Practically, this means that regular reflection code will still work, the assembly resolution would just be pushed to later.  But LMR aware code can explicitly query the System.Type returned from Type.BaseType for the ITypeReference and then use that interface to avoid resolution.

No Reference equality

Reflection maintains reference equality for reflection objects, especially for System.Type. Eg, Object.ReferenceEquals(typeof(Foo), typeof(Foo)) will always be true. LMR does not maintain such equality, although it still overrides Type operator= for comparison. Part of the LMR motivation is that:

  1. reference equality mandates a caching policy which can bloat working set.
  2. LMR uses “tearoff” objects frequently, and reference equality can hurt performance by preventing the tearoff pattern. Sometimes, just determining that two types are the same is more expensive than returning the tearoff objects.
  3. Reference equality forces eager assembly resolution to determine if two TypeRefs actually match to the same type. LMR avoids eager assembly resolution.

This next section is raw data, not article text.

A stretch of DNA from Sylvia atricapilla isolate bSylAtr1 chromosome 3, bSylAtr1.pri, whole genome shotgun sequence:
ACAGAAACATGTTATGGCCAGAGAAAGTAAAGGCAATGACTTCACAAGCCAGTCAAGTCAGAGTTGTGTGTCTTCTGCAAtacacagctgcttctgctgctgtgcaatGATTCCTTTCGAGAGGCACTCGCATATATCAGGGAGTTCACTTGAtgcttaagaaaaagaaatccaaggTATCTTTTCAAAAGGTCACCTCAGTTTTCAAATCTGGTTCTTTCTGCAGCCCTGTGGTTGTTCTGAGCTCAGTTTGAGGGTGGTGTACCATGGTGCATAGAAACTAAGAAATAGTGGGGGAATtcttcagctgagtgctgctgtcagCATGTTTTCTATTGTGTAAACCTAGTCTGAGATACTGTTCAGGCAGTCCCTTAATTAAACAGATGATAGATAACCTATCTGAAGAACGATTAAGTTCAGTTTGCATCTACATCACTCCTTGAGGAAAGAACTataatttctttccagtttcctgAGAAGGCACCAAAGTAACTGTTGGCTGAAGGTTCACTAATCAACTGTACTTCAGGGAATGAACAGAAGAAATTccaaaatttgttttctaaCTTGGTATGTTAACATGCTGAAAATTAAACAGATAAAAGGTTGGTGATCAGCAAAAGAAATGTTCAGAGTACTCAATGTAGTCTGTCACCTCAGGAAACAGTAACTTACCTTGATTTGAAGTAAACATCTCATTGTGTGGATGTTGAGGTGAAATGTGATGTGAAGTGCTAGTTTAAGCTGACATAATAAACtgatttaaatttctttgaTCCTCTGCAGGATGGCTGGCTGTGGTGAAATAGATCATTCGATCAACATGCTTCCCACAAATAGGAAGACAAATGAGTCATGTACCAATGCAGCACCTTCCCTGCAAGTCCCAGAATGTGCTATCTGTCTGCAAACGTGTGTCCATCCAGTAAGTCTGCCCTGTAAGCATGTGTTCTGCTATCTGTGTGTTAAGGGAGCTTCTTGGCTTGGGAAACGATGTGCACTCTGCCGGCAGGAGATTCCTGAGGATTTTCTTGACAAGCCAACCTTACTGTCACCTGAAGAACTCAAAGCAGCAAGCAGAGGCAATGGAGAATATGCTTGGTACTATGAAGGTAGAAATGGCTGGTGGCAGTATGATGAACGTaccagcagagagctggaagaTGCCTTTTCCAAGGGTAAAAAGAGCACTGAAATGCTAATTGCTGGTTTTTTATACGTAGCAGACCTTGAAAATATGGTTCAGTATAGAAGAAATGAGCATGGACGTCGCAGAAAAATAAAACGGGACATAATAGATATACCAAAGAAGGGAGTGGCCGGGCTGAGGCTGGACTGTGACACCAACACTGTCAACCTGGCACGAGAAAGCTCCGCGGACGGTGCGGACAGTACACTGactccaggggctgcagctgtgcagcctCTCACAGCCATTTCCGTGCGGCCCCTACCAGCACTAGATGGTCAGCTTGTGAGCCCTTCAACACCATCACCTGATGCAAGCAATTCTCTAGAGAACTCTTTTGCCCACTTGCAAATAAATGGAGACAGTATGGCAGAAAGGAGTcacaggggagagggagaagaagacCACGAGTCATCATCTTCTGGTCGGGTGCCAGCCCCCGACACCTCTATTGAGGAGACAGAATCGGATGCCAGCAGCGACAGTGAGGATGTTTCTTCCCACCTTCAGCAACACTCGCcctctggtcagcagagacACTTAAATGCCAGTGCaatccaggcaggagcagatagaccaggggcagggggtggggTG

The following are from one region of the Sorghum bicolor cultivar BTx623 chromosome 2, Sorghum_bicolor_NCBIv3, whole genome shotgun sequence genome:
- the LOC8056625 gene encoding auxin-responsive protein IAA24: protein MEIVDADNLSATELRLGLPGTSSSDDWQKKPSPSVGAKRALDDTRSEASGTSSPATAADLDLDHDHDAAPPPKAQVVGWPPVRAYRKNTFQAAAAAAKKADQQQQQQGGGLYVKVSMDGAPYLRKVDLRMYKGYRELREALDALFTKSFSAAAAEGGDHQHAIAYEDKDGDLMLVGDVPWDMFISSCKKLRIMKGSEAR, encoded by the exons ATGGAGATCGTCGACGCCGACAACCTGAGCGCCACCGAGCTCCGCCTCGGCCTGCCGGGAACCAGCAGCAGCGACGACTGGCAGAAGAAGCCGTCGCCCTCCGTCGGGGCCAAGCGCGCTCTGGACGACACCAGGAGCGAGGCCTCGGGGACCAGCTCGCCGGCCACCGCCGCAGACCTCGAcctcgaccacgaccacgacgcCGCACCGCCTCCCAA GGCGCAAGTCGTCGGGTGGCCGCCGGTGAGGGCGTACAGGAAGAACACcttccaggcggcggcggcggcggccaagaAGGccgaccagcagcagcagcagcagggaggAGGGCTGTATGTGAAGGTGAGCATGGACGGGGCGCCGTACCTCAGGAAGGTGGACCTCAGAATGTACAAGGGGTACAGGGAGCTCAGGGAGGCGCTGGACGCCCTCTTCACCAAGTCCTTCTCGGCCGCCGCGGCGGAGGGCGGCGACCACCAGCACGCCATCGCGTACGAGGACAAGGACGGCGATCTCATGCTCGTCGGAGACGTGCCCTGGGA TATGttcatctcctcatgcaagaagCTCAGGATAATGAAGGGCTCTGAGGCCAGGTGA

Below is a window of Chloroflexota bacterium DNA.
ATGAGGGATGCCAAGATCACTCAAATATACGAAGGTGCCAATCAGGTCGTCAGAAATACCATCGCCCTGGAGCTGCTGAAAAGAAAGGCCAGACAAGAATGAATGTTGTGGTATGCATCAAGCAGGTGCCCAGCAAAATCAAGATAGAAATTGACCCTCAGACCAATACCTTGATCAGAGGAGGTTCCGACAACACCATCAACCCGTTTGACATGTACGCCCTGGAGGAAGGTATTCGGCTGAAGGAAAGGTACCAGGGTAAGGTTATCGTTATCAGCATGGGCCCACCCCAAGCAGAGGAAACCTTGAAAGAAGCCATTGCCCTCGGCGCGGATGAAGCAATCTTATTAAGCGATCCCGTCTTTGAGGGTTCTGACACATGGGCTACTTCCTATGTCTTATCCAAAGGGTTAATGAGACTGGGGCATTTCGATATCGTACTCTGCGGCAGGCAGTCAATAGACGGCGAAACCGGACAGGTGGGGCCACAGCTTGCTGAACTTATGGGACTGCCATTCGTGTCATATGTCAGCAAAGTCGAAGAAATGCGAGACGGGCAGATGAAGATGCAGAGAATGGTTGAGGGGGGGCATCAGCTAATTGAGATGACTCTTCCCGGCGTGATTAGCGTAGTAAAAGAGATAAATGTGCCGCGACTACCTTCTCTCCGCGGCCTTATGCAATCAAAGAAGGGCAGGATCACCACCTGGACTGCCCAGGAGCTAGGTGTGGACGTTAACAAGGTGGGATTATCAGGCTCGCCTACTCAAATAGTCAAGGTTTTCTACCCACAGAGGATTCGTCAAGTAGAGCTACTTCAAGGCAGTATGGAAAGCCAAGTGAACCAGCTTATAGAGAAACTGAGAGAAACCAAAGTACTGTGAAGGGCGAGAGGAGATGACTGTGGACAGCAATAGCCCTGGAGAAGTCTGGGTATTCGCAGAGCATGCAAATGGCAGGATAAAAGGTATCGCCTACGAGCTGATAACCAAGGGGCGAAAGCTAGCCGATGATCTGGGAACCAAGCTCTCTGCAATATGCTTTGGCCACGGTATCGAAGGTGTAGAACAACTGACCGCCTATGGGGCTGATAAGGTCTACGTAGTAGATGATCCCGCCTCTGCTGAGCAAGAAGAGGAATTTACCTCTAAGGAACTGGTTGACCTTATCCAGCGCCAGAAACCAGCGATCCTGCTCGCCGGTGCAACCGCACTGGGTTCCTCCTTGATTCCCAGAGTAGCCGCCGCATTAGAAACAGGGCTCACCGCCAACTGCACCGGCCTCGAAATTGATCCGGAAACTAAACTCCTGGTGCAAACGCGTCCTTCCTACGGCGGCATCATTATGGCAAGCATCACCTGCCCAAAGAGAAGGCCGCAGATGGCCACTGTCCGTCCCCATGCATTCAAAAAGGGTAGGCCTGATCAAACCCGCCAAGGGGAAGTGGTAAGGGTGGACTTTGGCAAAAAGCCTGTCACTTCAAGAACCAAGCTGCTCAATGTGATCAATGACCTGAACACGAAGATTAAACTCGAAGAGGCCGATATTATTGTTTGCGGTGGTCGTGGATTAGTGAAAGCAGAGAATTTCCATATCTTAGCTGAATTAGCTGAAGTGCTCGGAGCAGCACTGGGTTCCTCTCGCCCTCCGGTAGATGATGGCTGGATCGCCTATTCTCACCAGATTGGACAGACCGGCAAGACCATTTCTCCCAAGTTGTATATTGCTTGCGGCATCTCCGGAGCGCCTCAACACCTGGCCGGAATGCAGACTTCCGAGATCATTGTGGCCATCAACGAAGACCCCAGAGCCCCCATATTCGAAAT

4. Reference equality would prevent LMR’s pattern of having special interfaces (ITypeReference) for exposing the raw metadata token functionality.

 

Example usage:

Here’s an example usage showing using LMR to dump all the types in a single assembly, without loading any other assemblies. 

The DefaultUniverse class is 

// Simple example to just print type names. 
// Doesn't require any assembly resolution. Does not even load mscorlib.
static void PrintTypeNames(string filename)
{
    using (DefaultUniverse u = new DefaultUniverse())
    {
        Assembly a = u.LoadAssemblyFromFile(filename);

        Console.WriteLine("Opened assembly:{0}", filename);
        Console.WriteLine("   assemblyName={0}", a.GetName());
        Debug.Assert(u.ResolveAssembly(a.GetName()).Equals(a)); // sanity check.

        Console.WriteLine("Types in assembly:");
        foreach (Type t in a.GetTypes())
        {
            Console.WriteLine("  " + t.FullName);
        }
    }
    // Dispose called, it's unloaded
}

Last edited Aug 7, 2012 at 12:39 AM by MikeStall, version 4